REBECCA HAAG, the new executive director of the AIDS Action Committee, has been on the job for about three weeks (though she previously served on the AACís board of directors for six years). The last executive director, Michael Duffy, the highly regarded former chair of the Massachusetts Commission Against Discrimination, abruptly resigned his one-year tenure after an internal memo criticizing his performance was made public. Amid these personnel moves, the agency is trying to regain its footing after absorbing brutal cuts from the state ó over the last 18 months, state funding for AIDS and HIV programs has been slashed by 37 percent. Itís also trying to figure out how to keep delivering services even as private donations have plunged: in 1992, the annual AIDS Walk sponsored by the AAC raised a record $3.2 million. Over the last five years, however, revenues raised via the walk have fallen from $2.3 million in 1998 to just $1.4 million last year.
It would be a mistake to look at the dramatic nature of Duffyís departure and Haagís ascension, as well as plummeting private donations, and conclude that the organization has lost its way. The AIDS Action Committee is dealing with the same issues facing every AIDS service organization in the country. The slumping economy, AIDS fatigue (the much-hyped phenomenon in which volunteers, private donors, and government agencies are simply sick of dealing with AIDS), and the dangerously false impression that protease inhibitors have turned AIDS into a chronic disease thatís as manageable as diabetes, have all created a climate in which itís hard to marshal support for ongoing care of people with AIDS and HIV.
The organization, which provides housing assistance and free counseling in nutrition, AIDS treatment, and substance abuse to more than 2500 clients, has made some tough, but responsible, decisions to deal with falling revenues and cutbacks from the state. AAC has pared back its offerings to clients by cutting its frozen-meals program, which distributed meals to people living with HIV, and its signature Buddy Program, which matched volunteers who assisted with chores like laundry and meal preparation with people sick with AIDS. The AAC has also eliminated a program that provided free beds, microwaves, hot plates, and other household goods to people with HIV who were trying to set up apartments. It canceled its hepatitis C case-management program. And it no longer holds its annual community-recognition awards, which provided a much-needed morale boost to volunteers ó the backbone of AACís programs ó because the event did not bring in any money.
But the need for services remains as great as ever. And the AAC, New Englandís largest AIDS service organization ó and its oldest, marking its 20th anniversary this year ó still does excellent work. " We are an organization in transition trying to respond to the fact that the disease has changed, " Haag notes.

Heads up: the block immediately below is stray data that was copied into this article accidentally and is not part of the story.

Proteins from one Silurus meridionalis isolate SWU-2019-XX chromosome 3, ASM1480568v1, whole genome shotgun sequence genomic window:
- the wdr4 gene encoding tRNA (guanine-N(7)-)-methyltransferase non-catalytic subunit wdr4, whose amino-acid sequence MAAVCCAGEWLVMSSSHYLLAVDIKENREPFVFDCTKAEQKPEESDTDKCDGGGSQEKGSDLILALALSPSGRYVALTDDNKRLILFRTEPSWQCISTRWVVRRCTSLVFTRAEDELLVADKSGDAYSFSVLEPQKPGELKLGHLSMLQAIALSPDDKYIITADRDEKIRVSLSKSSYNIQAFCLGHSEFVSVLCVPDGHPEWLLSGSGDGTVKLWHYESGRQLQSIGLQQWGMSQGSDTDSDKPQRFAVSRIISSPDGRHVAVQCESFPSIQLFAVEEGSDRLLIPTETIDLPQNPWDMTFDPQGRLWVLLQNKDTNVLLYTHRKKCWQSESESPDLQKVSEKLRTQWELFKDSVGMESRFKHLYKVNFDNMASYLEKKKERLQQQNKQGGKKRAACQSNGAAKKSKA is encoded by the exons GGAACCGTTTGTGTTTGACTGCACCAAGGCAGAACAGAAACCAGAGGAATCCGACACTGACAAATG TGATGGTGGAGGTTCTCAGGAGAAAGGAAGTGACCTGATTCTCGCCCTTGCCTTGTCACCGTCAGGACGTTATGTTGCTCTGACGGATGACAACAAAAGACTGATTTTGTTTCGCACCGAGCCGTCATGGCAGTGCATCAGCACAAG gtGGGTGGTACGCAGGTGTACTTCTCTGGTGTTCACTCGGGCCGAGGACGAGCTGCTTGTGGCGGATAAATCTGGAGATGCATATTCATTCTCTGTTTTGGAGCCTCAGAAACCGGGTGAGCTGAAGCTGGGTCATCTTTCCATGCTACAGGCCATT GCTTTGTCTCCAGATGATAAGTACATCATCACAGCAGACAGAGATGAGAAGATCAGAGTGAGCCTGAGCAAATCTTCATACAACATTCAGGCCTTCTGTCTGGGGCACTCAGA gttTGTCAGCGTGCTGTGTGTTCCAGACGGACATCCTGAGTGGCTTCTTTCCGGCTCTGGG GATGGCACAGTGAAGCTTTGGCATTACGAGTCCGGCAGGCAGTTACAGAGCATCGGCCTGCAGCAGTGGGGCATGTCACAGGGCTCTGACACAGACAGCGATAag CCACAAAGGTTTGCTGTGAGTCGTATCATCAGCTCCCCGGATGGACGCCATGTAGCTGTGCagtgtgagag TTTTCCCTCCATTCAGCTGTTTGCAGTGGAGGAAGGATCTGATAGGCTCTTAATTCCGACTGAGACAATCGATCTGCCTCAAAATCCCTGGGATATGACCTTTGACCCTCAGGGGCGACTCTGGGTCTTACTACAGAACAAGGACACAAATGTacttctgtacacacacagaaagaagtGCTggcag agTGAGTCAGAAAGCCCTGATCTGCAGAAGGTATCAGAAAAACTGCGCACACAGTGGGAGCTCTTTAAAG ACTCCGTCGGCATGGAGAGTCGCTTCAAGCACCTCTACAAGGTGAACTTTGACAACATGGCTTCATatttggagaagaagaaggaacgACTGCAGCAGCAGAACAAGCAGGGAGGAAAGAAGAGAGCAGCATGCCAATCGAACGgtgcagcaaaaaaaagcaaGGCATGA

Indeed. Much of the publicís attention to AIDS today is drawn to dramatic global statistics: worldwide, 42 million people are infected with HIV; five million were newly infected in 2002. Nearly 30 million of those living with HIV reside in sub-Saharan Africa, where four countries have seen the percentage of their adult populations infected with HIV rise above 30 percent: Botswana (38.8 percent); Zimbabwe (33.7 percent); Swaziland (33.4 percent); and Lesotho (31 percent). Not surprisingly, those numbers have rightly directed attention to the crisis of AIDS in Africa. On Tuesday, President George W. Bush called on Congress to approve his request of $15 billion in funding to fight the spread of AIDS in Africa.
Yet much work remains to be done locally. In the United States, approximately one million people are believed to be infected with HIV, nearly a quarter of whom arenít aware of their HIV status. In Massachusetts, where two people are newly infected with HIV every day, there are approximately 22,000 people living with HIV ó as many as 8000 of whom arenít aware of their infection. Here, the main issues are helping people with HIV maintain rigorous therapy regimens. Cuts in funding " have a real impact on people [living with HIV] and their families, " says Haag. " AIDS is a very complicated disease. Clients need the right level of support services. The drug-therapy program requires incredible discipline. If you miss any one of the pills for any one day you risk harming your ability to fight off the virus. Many people have other issues in their lives: they donít have appropriate housing, they canít find jobs, theyíre dealing with substance abuse. It can be very difficult for them to stay within the regimen without support. "
The AAC, which is a national leader in AIDS case management, excels in the slow, plodding, methodical business of keeping people with HIV alive. The organization needs ó and deserves ó your support. You can help out by participating in the 18th annual AIDS Walk. Donate money to a walker, or walk yourself. You can also volunteer at the event. This yearís walk takes place Saturday, June 1. Sign-up sheets are available at www.aidswalkboston.org, by calling (617) 424-WALK, or by e-mailing firstname.lastname@example.org.
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